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Search Completed | Title | Thermodynamic Design Considerations Steam injected gas turbines
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Text | Thermodynamic Design Considerations Steam injected gas turbines | 002
injected gas turbine since they each affect the amount of steam that can be generated; this amount is the upper bound for the set of possible design points for the system. The needs of the end-user generally dictate the selection of a design point for which less steam is consumed.
THE BASIS FOR THIS STUDY
The engine in this study is composed of a two-spool gas generator with a free power turbine; for simplicity, it can be called a dual-spool turboshaft engine. Figure 1 provides the nomenclature and station designations on a schematic diagram for this engine.
are presented non-dimensionally to allow flexibility for application to other designs; Table 1 provides the specific basis for these results.
APPROXIMATE DESIGN-POINT CONDITIONS
LPC - LOW-PRESSURE COMP. HPT - HIGH-PRESSURE TURB. HPC - HIGH-PRESSURE COMP. LPT - LOW-PRESSURE TURB.
Compressor pressure ratio Turbine inlet temperature (state 4) Turbine exit temperature (state 5) Exhaust duct pressure loss
Net power output
Fuel heating value (natural gas -
PWT - POWER TURB. FUEL
I I EXHAUST GAS H P
*--. ` T BUSTOR
NET WORK OUTPUT
The steam for injection is generated by transfering energy from the exhaust of the gas turbine to a stream of water via a heat exchanger. Figure 2 is a diagram showing the temperature profiles for the two fluids in a typical steam-generating heat exchanger.
DESIGNATIONS 2 2.5 3 4 4.5 4.9 5
SCHEMATIC FOR DUAL-SPOOL TURBOSHAFT ENGINE
Since there are three turbines, there are three primary locations for injecting steam: prior to the high-pressure turbine, or at Station 4 ("HPT injection"); into the stators of the low-pressure turbine, or at Station 4.5 ("LPT injection"); and into the stators of the power turbine, or at Station 4.9 ("PWT injection"). Implicit in these statements is the assumption that steam is introduced into the first stage of a multiple-stage turbine. Since the temperature at Station 4 (T4) is controlled to a constant value, HPT injection can occur at any point between Stations 3 and 4 without significantly changing the effect on steam-injection on the performance of the cycle.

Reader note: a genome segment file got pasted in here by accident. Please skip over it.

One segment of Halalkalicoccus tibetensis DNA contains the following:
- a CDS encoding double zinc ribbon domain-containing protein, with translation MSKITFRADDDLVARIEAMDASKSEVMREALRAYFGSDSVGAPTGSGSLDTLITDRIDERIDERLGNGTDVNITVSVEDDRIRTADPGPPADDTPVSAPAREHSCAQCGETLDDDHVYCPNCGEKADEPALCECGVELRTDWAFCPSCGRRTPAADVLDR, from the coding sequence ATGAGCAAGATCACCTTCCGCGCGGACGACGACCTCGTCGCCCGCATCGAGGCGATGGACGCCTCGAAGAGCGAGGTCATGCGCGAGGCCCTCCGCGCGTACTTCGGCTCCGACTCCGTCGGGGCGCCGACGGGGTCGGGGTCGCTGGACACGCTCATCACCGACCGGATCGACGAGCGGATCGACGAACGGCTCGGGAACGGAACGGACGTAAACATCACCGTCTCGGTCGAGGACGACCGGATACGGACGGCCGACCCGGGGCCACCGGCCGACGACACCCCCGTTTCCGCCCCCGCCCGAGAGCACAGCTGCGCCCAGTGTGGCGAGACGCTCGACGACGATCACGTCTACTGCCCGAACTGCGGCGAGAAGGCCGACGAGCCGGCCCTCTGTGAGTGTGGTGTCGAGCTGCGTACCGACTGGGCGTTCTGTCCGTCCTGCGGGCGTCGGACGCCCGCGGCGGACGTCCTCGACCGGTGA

A computer model of this engine is used to simulate the effects of steam injection on gas-turbine performance. This model contains the following: tabulations of the performance characteristics of the individual components; tabulations of the thermodynamic properties of air, fuel, and steam; and the routines necessary to use these tables and compute engine performance at the specified conditions (Noymer, 1992). Operating conditions for the dry design point are summarized in Table 1. The results of this study
EXHAUST (STATION 5)
Inlet temperature (state 2) Inlet pressure (state 2) Inlet duct pressure loss Inlet air low
1520 101.3 kPa none 43 kg/sec
21:1 120550 4752C none 12.6 MW 36.50% 44.2 M,t/kg
FEED WATER ("FW )
DISTANCE THROUGH HEAT EXCHANGER
TYPICAL TEMPERATURE VS. DISTANCE DIAGRAM FOR A STEAM-GENERATING HEAT EXCHANGER
The lower line in Figure 2, with the saturation plateau, represents the steam being generated from a water source (feedwater). The upper line represents the exhaust of the gas turbine, which eventually goes to the exhaust stack of the system. The "pinch point" occurs at the location where the temperature difference between the two streams is the smallest; this value affects the size of the heat exchanger as well as the overall performance of the cycle.
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